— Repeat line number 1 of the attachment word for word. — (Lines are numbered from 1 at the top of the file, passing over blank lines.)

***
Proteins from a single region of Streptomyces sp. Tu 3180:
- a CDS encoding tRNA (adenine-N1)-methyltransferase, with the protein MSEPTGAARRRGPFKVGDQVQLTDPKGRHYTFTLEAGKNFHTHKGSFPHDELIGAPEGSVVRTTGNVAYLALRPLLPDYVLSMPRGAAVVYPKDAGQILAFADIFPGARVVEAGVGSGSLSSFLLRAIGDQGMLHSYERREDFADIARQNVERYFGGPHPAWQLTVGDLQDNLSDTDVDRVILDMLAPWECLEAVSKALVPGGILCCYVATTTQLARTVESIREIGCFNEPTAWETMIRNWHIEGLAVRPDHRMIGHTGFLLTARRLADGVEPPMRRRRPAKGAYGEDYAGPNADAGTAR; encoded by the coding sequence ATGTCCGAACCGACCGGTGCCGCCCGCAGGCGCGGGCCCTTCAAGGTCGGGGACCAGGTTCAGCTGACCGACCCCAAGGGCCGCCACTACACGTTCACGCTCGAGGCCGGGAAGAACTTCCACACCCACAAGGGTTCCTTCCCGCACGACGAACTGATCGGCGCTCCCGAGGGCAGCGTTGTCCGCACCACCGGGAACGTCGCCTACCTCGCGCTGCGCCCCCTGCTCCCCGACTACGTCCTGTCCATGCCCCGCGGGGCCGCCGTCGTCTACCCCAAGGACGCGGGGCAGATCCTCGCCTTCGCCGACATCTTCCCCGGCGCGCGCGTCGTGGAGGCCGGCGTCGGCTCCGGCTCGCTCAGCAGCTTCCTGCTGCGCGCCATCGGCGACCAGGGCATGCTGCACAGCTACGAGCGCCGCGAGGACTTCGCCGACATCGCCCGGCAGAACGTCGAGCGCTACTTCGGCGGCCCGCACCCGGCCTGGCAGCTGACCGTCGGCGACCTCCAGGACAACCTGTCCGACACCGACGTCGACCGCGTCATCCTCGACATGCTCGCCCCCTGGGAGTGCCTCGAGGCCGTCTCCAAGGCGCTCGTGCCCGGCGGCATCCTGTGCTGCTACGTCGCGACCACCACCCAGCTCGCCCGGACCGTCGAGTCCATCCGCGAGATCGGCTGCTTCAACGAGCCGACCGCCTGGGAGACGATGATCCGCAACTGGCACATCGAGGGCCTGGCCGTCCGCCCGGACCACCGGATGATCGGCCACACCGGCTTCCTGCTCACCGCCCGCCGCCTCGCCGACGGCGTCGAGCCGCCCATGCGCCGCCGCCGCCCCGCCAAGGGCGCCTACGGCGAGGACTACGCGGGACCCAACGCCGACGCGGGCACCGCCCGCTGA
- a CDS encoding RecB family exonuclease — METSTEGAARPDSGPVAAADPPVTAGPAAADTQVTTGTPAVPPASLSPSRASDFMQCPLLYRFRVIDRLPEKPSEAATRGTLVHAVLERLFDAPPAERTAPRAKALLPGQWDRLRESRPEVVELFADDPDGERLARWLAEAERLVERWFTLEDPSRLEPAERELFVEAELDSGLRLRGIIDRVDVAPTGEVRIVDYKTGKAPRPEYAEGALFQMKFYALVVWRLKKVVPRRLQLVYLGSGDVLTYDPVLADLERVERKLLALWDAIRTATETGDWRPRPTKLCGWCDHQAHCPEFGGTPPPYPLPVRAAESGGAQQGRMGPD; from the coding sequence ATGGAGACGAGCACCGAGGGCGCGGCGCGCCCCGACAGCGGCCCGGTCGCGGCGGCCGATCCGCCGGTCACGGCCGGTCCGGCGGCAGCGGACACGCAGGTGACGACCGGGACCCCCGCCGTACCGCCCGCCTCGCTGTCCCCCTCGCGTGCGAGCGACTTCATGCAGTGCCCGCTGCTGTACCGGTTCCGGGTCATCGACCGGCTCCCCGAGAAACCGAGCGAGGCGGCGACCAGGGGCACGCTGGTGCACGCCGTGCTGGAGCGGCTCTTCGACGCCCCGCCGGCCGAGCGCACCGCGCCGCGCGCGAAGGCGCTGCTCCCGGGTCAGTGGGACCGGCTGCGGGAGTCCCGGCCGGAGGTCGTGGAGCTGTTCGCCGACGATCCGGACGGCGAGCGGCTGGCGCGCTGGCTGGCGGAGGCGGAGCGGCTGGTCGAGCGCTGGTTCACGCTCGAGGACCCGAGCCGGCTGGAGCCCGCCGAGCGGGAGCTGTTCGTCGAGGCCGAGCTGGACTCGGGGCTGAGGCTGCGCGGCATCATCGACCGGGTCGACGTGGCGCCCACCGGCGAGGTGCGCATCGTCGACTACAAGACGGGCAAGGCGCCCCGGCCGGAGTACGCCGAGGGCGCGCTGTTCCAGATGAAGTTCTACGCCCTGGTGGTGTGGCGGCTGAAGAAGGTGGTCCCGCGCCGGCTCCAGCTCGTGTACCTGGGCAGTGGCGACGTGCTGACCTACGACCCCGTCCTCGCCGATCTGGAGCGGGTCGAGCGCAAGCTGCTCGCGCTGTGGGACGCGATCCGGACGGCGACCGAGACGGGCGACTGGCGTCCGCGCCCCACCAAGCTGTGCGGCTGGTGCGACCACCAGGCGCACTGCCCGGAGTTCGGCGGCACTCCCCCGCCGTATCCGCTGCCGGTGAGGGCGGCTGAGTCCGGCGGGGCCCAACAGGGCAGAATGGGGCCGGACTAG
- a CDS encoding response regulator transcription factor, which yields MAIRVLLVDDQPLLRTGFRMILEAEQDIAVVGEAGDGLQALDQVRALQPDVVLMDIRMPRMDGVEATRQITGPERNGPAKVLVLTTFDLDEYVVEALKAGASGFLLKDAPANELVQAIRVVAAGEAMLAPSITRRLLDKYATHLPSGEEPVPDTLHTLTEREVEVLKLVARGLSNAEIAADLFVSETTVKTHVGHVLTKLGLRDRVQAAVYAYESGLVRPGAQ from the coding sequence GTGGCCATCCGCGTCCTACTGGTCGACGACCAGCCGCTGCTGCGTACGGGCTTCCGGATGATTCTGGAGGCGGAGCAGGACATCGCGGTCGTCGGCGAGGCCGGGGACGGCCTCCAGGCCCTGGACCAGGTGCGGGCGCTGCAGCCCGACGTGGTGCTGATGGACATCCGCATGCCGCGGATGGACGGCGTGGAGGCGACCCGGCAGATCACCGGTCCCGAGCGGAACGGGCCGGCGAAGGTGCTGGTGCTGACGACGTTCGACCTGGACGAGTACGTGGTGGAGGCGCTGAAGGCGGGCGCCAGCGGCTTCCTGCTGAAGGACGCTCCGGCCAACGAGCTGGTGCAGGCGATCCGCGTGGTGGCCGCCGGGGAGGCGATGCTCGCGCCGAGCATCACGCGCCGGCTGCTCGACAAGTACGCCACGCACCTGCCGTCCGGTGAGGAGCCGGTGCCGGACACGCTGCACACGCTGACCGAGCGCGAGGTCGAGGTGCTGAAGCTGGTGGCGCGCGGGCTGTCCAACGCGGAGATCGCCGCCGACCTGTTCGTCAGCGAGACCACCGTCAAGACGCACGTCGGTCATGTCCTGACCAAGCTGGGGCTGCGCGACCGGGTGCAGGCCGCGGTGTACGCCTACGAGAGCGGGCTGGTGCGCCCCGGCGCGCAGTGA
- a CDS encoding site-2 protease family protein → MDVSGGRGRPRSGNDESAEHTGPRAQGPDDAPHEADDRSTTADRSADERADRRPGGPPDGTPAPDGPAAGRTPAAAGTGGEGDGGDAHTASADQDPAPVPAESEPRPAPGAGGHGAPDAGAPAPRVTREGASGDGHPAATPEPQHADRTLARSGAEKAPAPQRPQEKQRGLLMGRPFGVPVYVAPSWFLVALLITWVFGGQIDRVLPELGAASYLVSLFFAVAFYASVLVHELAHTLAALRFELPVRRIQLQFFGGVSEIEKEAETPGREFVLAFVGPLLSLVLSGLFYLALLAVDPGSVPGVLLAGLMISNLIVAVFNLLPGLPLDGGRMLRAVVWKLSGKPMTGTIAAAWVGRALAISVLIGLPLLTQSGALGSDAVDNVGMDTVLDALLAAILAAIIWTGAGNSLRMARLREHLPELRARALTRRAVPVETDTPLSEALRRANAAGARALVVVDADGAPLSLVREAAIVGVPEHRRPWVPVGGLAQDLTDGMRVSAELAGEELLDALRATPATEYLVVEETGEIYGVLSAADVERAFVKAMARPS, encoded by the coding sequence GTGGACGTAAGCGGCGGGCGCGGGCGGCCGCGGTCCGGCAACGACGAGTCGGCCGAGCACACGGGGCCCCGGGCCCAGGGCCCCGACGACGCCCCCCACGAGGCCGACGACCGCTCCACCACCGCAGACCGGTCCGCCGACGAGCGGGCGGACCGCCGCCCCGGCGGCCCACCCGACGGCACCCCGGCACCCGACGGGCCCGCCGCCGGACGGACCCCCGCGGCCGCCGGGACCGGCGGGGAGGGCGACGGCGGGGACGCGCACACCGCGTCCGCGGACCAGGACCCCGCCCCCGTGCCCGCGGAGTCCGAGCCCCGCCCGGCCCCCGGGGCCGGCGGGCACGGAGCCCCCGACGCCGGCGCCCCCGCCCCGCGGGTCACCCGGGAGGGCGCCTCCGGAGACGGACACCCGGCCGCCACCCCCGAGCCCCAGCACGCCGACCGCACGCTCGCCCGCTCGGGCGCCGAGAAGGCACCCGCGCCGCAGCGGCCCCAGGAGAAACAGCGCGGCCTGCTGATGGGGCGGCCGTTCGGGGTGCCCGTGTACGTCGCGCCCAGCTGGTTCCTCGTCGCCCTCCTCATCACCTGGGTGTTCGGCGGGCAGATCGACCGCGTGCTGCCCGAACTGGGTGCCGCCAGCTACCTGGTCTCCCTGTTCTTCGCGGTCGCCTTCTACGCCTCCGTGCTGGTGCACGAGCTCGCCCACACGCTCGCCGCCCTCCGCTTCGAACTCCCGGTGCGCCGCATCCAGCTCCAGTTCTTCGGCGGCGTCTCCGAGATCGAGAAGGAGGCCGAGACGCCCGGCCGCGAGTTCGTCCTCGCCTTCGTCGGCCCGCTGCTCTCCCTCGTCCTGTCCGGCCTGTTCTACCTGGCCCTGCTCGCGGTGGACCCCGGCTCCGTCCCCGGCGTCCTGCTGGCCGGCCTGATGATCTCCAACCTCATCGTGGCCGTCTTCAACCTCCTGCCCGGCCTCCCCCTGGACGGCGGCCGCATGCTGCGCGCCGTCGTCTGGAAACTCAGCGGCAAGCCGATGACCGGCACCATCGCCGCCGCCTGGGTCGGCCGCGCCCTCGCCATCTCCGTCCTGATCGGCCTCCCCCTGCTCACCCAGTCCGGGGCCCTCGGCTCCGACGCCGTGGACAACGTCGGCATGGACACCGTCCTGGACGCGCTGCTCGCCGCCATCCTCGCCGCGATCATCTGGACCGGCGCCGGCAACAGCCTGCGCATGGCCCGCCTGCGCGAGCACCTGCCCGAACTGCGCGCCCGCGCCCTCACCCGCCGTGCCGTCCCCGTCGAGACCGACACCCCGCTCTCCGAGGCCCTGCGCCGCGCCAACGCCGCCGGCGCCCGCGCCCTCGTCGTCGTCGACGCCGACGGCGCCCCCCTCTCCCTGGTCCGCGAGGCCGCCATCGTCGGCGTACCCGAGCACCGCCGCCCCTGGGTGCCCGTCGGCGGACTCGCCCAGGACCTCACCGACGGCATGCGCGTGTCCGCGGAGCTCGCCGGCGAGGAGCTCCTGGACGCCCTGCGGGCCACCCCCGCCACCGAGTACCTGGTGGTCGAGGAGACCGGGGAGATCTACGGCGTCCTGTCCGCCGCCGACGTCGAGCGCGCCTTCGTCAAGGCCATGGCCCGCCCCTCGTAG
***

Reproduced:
Proteins from a single region of Streptomyces sp. Tu 3180: